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The Great Barrier Reef - World Heritage National Park ...
Ghost Goby Pleurosicya sp.
A small Ghost Goby Pleurosicya living commensally on the mantle of a giant clam (above).
Reef animals lacking symbiotic algae rely on trapping plankton from the surrounding water to satisfy their nutritional needs. Great Barrier Reef This "wall of mouths" quickly depletes the available food unless strong currents constantly bring in fresh supplies of plankton. These filter feeding animals are often more brightly coloured than symbiotic corals.

The Great Barrier Reef is an immense entity and a world renowned phenomenon. Each year, over two million visitors from around the world spend time exploring the Australian icon, marvelling at the beauty and diversity of our planet’s largest natural ecosystem. Please visit our page with links to Great Barrier Reef Photos.

Great Barrier Reef BookThe Great Barrier Reef book - A World Heritage National Park
Photography: Leading Australian Underwater Photographer, Gary Bell
Text: Dr Tony Ayling.      

The official World Heritage Area Encompasses 345,400 square kilometres and stretches a distance of 2300 kilometres from the top of Cape York to Bundaberg in the south of Queensland – an area larger than Great Britain and Ireland combined. In its entirety the reef spans almost 15 degrees of latitude, one sixth of the distance from the equator to the South Pole. A modern container ship steaming at a constant speed of 18 knots takes three days and nights to traverse the inshore shipping lane that spans the length of this natural wonder – the same time it would take the ship to steam from Sydney to New Zealand ! These statistics are staggering but, as any visitor to the Great Barrier Reef will attest, the sheer other-worldliness of their mighty organism imparts an experience so much more inspiring than the magnitude of its numerical data.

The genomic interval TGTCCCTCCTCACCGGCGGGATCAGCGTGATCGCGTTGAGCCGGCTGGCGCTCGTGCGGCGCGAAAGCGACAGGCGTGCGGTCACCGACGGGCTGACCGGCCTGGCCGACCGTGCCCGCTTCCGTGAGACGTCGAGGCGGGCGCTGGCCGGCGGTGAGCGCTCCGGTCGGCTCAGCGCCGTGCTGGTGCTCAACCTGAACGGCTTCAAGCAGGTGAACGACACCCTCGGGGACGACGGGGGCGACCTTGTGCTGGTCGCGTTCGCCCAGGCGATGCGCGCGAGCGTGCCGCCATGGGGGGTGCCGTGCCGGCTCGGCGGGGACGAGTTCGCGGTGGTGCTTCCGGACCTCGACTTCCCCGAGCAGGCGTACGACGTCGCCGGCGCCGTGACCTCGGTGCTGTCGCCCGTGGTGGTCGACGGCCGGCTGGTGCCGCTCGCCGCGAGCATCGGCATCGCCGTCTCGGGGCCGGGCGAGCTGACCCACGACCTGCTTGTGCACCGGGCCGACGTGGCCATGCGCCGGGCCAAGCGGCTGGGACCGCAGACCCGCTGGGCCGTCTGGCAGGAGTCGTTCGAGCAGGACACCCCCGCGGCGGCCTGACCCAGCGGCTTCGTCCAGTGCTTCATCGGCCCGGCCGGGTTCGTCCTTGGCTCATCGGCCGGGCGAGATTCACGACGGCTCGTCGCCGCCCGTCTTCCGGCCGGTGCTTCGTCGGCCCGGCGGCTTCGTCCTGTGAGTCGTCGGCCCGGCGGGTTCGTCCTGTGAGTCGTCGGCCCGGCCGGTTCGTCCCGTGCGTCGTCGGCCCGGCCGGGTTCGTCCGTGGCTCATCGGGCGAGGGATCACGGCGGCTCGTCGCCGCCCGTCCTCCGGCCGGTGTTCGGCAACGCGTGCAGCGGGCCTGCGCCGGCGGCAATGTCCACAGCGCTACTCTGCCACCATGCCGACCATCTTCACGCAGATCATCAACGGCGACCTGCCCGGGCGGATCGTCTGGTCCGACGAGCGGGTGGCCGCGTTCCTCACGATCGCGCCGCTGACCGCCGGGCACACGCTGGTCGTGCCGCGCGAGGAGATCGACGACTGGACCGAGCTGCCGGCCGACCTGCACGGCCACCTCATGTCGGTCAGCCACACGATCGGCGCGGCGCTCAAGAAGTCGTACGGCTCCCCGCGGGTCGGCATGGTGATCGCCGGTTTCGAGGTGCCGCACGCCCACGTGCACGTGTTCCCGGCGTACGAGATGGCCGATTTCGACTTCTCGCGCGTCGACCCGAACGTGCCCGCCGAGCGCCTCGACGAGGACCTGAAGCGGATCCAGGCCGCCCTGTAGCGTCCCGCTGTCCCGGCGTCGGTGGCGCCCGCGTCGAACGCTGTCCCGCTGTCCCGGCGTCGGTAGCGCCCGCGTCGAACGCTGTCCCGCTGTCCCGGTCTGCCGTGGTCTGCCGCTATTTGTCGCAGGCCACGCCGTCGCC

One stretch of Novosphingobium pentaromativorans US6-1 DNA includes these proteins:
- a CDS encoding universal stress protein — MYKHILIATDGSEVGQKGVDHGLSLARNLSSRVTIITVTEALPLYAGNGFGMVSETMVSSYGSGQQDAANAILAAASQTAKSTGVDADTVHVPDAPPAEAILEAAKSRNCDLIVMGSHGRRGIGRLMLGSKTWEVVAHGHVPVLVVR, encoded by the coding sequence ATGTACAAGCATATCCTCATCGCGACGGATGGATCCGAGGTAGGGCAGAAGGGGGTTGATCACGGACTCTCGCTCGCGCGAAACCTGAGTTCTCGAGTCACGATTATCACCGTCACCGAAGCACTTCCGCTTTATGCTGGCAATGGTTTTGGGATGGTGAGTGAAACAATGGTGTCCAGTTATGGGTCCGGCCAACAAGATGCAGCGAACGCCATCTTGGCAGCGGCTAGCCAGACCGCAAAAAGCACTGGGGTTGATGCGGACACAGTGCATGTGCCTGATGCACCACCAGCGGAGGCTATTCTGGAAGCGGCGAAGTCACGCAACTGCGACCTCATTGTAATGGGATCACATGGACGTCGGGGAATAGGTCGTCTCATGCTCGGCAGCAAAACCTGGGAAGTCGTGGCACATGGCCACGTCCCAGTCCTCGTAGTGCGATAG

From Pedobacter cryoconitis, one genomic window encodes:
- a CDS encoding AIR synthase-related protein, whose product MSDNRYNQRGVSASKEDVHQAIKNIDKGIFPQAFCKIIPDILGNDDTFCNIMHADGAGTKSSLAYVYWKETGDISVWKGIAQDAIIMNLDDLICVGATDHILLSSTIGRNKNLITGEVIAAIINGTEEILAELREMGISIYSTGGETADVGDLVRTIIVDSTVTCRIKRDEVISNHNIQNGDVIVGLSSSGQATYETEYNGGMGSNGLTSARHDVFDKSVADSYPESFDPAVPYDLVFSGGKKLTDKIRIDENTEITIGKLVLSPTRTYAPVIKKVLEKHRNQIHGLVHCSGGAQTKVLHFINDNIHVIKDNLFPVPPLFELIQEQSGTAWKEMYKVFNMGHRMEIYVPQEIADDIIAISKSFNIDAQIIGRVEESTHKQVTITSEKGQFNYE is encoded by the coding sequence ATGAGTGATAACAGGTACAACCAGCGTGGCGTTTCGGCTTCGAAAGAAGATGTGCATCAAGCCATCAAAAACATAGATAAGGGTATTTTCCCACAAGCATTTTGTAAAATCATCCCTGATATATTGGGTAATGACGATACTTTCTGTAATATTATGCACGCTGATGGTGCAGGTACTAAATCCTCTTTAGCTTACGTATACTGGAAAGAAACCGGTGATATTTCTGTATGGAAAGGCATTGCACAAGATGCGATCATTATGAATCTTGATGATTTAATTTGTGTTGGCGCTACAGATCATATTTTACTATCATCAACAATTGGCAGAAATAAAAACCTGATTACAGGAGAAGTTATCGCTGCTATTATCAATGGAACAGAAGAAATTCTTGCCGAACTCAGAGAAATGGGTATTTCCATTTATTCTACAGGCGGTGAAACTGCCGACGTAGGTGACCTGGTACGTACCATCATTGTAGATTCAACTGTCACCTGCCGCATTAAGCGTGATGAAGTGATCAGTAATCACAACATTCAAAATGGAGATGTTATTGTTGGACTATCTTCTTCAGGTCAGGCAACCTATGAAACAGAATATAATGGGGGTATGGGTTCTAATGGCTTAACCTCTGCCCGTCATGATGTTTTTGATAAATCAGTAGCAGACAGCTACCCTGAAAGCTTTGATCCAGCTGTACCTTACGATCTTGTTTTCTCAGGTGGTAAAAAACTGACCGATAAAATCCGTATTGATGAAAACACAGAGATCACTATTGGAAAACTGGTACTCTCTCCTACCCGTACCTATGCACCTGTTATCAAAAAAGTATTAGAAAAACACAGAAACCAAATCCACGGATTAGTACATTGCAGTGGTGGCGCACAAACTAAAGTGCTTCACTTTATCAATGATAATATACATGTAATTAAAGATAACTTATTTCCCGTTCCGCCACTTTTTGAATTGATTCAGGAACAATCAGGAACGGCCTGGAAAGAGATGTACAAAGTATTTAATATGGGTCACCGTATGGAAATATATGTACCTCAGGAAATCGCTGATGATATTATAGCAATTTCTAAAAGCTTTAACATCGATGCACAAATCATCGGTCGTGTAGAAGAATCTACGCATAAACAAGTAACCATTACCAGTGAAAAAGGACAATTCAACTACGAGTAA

Despite being known as the world’s largest coral reef, the Great Barrier Reef is not a single, continuous structure. It comprises about 1200 large offshore reefs (ranging from a kilometre to over 30 kilometres in length), as well as 1700 or so smaller patch reefs and inshore fringing reefs. Until relatively recently this vast mosaic remained mostly unknown and unexplored, save for the local knowledge garnered by a few hardy and intrepid fishermen. Although the inshore shipping channel has been thoroughly surveyed for many years, large areas of the Great Barrier Reef were not mapped or charted until late 1982 when the Great Barrier Reef Marine Park Authority released a set of maps generated from aerial photos and satellite imagery. Many individual reefs still remain unnamed, but every reef now has its own identifying number.

Fairy BassletsA school of Fairy Basslets aggregate together over coral. Schooling is a survival strategy employed by many fish species to avoid predation. Many eyes enhance the school's ability to detect predators, while weight of numbers affords individual fish better odds against being eaten (top right). Hairy squat lobstereach of the 2500 or so reefs that make up the Great Barrier Reef has been built up by stony corals. As each coral colony grows and dies it contributes to the structure of the reefs as we see them today.

The human history of the Great Barrier Reef extends back to the first reef- and island-hopping Aborigines who entered the country via Torres Strait . With simple canoes and rafts they explored the many islands and cays of the Great Barrier Reef , feeding off its then untouched bounty. Although they relished the meat of turtles and dugong and gathered turtle eggs from the seaside nests, the touch of Aborigines on the reef was light compared to the impact of European colonists. White entrepreneurs and settlers in small, well-built boats combed the dangerous waters of the reef, fishing and collecting all that could be sold or used. Coral for converting to live; beche-de-mer for drying and selling to the Chinese; oysters for their valuable shells and the bonanza of rare pearls; trochus shells for mother-of-pearl; and fish for drying and salting – all were gleaned from the reef in harvesting practices that resulted in much loss of life and vessel. Exploitation slowed once the numbers of valuable species dropped to uneconomic levels, but fishing and trawling operations with increasingly sophisticated vessels continued to harvest the entire reef until the creation of the marine park in the late 20th century.